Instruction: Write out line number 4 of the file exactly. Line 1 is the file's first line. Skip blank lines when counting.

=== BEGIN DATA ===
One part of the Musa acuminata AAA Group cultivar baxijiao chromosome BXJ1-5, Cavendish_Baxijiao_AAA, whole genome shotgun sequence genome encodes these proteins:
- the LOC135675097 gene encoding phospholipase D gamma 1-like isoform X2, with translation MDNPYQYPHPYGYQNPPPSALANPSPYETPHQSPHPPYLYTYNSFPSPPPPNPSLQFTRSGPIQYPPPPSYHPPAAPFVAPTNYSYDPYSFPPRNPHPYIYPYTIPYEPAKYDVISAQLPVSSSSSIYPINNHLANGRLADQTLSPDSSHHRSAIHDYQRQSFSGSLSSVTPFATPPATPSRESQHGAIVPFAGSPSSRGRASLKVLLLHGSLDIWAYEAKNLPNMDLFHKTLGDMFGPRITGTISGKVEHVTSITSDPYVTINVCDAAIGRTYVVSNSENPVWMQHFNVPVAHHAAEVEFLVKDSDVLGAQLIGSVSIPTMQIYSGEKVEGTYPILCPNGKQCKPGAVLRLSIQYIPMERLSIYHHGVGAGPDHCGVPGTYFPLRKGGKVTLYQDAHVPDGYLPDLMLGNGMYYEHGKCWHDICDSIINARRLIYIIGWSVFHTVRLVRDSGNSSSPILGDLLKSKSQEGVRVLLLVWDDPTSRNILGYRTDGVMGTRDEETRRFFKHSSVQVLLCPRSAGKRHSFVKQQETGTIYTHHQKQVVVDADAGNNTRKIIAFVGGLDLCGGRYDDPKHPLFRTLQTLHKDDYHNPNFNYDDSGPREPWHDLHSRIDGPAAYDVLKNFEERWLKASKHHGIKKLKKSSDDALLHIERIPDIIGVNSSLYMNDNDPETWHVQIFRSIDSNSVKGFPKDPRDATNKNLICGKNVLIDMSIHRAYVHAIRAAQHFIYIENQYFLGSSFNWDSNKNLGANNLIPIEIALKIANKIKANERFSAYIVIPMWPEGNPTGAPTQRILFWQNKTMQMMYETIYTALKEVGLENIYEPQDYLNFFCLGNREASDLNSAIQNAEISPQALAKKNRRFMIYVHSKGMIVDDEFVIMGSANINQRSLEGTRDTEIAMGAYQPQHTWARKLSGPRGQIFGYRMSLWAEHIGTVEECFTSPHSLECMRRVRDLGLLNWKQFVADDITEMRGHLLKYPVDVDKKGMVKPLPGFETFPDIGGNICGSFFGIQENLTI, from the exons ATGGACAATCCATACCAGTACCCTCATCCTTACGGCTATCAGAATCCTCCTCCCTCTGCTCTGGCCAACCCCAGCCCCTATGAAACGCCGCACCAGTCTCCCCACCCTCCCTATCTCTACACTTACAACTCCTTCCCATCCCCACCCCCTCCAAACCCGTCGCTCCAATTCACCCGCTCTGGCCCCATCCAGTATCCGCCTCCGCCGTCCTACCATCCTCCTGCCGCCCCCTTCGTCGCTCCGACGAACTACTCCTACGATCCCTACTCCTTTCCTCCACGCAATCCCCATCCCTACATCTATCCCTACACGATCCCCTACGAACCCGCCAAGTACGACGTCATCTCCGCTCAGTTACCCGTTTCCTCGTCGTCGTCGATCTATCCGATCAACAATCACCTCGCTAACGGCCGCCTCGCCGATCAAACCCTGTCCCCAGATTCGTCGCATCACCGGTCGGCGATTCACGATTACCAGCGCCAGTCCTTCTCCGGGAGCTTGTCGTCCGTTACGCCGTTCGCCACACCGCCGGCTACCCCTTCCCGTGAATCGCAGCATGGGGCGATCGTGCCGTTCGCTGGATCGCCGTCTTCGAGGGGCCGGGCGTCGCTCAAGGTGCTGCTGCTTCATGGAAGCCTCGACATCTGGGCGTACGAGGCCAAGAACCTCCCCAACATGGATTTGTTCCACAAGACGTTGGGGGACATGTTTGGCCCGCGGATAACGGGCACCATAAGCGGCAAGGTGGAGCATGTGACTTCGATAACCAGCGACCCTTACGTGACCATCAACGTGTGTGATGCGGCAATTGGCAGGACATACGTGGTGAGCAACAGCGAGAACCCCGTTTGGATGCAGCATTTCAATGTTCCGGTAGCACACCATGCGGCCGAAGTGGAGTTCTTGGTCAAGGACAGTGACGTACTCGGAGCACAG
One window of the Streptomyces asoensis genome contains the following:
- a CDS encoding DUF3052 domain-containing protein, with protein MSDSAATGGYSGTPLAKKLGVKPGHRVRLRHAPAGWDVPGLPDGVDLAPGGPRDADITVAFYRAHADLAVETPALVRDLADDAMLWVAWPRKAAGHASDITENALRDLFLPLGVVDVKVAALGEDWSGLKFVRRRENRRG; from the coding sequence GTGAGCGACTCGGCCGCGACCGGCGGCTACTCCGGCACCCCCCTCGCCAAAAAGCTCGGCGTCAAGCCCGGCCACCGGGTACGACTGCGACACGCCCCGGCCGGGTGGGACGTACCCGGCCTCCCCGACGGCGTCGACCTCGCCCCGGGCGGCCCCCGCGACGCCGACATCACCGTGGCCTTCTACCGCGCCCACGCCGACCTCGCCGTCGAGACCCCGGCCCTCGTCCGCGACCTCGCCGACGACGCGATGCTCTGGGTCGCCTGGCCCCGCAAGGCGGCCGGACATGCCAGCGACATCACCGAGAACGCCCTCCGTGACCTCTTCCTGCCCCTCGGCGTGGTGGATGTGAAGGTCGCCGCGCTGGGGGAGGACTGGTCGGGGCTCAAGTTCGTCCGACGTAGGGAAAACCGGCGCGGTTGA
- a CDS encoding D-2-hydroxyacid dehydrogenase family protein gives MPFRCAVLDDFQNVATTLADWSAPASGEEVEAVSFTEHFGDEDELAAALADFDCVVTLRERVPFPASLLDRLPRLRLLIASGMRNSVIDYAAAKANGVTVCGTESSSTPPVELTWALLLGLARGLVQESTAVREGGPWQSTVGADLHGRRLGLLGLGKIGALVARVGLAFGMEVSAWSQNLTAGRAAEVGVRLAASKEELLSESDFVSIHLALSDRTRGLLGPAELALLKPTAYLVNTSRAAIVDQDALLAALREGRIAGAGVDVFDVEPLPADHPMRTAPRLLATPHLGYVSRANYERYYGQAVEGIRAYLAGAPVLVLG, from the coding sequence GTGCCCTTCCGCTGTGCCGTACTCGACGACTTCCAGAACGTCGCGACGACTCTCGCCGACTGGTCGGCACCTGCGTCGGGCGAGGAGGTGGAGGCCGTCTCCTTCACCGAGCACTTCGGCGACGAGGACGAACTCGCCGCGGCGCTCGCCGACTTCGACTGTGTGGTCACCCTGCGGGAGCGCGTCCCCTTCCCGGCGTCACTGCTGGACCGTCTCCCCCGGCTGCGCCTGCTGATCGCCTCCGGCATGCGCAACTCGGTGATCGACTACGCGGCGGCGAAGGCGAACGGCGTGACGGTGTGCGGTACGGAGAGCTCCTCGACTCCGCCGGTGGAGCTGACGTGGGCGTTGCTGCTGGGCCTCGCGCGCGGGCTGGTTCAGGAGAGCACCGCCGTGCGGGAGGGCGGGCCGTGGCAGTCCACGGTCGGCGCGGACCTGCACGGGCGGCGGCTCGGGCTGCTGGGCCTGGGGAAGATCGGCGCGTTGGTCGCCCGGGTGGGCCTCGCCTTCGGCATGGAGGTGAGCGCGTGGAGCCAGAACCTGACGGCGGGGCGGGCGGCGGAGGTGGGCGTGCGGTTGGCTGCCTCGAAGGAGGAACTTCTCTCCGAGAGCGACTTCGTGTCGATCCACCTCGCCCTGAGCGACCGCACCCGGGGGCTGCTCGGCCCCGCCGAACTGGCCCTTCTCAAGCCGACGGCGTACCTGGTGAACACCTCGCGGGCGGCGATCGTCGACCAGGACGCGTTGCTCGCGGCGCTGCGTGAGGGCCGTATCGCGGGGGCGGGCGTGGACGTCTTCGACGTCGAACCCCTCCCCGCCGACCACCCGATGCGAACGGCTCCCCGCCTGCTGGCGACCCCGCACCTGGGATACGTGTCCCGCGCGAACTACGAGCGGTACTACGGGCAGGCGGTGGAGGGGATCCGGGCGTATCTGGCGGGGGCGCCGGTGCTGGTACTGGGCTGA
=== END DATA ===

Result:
- a CDS encoding DUF3052 domain-containing protein, with protein MSDSAATGGYSGTPLAKKLGVKPGHRVRLRHAPAGWDVPGLPDGVDLAPGGPRDADITVAFYRAHADLAVETPALVRDLADDAMLWVAWPRKAAGHASDITENALRDLFLPLGVVDVKVAALGEDWSGLKFVRRRENRRG; from the coding sequence GTGAGCGACTCGGCCGCGACCGGCGGCTACTCCGGCACCCCCCTCGCCAAAAAGCTCGGCGTCAAGCCCGGCCACCGGGTACGACTGCGACACGCCCCGGCCGGGTGGGACGTACCCGGCCTCCCCGACGGCGTCGACCTCGCCCCGGGCGGCCCCCGCGACGCCGACATCACCGTGGCCTTCTACCGCGCCCACGCCGACCTCGCCGTCGAGACCCCGGCCCTCGTCCGCGACCTCGCCGACGACGCGATGCTCTGGGTCGCCTGGCCCCGCAAGGCGGCCGGACATGCCAGCGACATCACCGAGAACGCCCTCCGTGACCTCTTCCTGCCCCTCGGCGTGGTGGATGTGAAGGTCGCCGCGCTGGGGGAGGACTGGTCGGGGCTCAAGTTCGTCCGACGTAGGGAAAACCGGCGCGGTTGA